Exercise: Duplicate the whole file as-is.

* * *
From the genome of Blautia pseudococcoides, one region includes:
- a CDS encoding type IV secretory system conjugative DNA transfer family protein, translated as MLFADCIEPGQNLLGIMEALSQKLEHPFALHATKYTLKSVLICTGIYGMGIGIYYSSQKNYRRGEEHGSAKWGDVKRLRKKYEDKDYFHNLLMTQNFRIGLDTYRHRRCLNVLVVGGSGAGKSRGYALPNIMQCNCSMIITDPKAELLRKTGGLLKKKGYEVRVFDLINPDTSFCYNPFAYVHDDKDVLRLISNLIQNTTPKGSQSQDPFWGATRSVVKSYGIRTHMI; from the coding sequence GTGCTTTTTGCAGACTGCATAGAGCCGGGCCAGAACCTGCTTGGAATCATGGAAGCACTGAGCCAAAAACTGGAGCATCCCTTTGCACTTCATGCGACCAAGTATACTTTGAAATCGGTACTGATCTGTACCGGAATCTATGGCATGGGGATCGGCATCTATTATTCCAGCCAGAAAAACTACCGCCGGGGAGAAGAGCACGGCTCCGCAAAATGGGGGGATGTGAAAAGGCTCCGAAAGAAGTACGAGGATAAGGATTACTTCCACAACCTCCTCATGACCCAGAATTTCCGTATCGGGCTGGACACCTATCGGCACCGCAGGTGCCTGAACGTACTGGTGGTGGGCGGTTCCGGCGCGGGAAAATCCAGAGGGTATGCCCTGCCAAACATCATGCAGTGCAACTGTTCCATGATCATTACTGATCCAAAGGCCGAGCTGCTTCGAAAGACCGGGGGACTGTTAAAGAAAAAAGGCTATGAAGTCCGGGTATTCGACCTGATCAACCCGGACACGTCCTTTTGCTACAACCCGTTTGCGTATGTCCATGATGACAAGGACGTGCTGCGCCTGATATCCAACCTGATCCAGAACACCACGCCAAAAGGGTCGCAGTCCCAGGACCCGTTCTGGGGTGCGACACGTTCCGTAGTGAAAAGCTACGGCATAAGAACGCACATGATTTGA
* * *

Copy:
From the genome of Blautia pseudococcoides, one region includes:
- a CDS encoding type IV secretory system conjugative DNA transfer family protein, translated as MLFADCIEPGQNLLGIMEALSQKLEHPFALHATKYTLKSVLICTGIYGMGIGIYYSSQKNYRRGEEHGSAKWGDVKRLRKKYEDKDYFHNLLMTQNFRIGLDTYRHRRCLNVLVVGGSGAGKSRGYALPNIMQCNCSMIITDPKAELLRKTGGLLKKKGYEVRVFDLINPDTSFCYNPFAYVHDDKDVLRLISNLIQNTTPKGSQSQDPFWGATRSVVKSYGIRTHMI; from the coding sequence GTGCTTTTTGCAGACTGCATAGAGCCGGGCCAGAACCTGCTTGGAATCATGGAAGCACTGAGCCAAAAACTGGAGCATCCCTTTGCACTTCATGCGACCAAGTATACTTTGAAATCGGTACTGATCTGTACCGGAATCTATGGCATGGGGATCGGCATCTATTATTCCAGCCAGAAAAACTACCGCCGGGGAGAAGAGCACGGCTCCGCAAAATGGGGGGATGTGAAAAGGCTCCGAAAGAAGTACGAGGATAAGGATTACTTCCACAACCTCCTCATGACCCAGAATTTCCGTATCGGGCTGGACACCTATCGGCACCGCAGGTGCCTGAACGTACTGGTGGTGGGCGGTTCCGGCGCGGGAAAATCCAGAGGGTATGCCCTGCCAAACATCATGCAGTGCAACTGTTCCATGATCATTACTGATCCAAAGGCCGAGCTGCTTCGAAAGACCGGGGGACTGTTAAAGAAAAAAGGCTATGAAGTCCGGGTATTCGACCTGATCAACCCGGACACGTCCTTTTGCTACAACCCGTTTGCGTATGTCCATGATGACAAGGACGTGCTGCGCCTGATATCCAACCTGATCCAGAACACCACGCCAAAAGGGTCGCAGTCCCAGGACCCGTTCTGGGGTGCGACACGTTCCGTAGTGAAAAGCTACGGCATAAGAACGCACATGATTTGA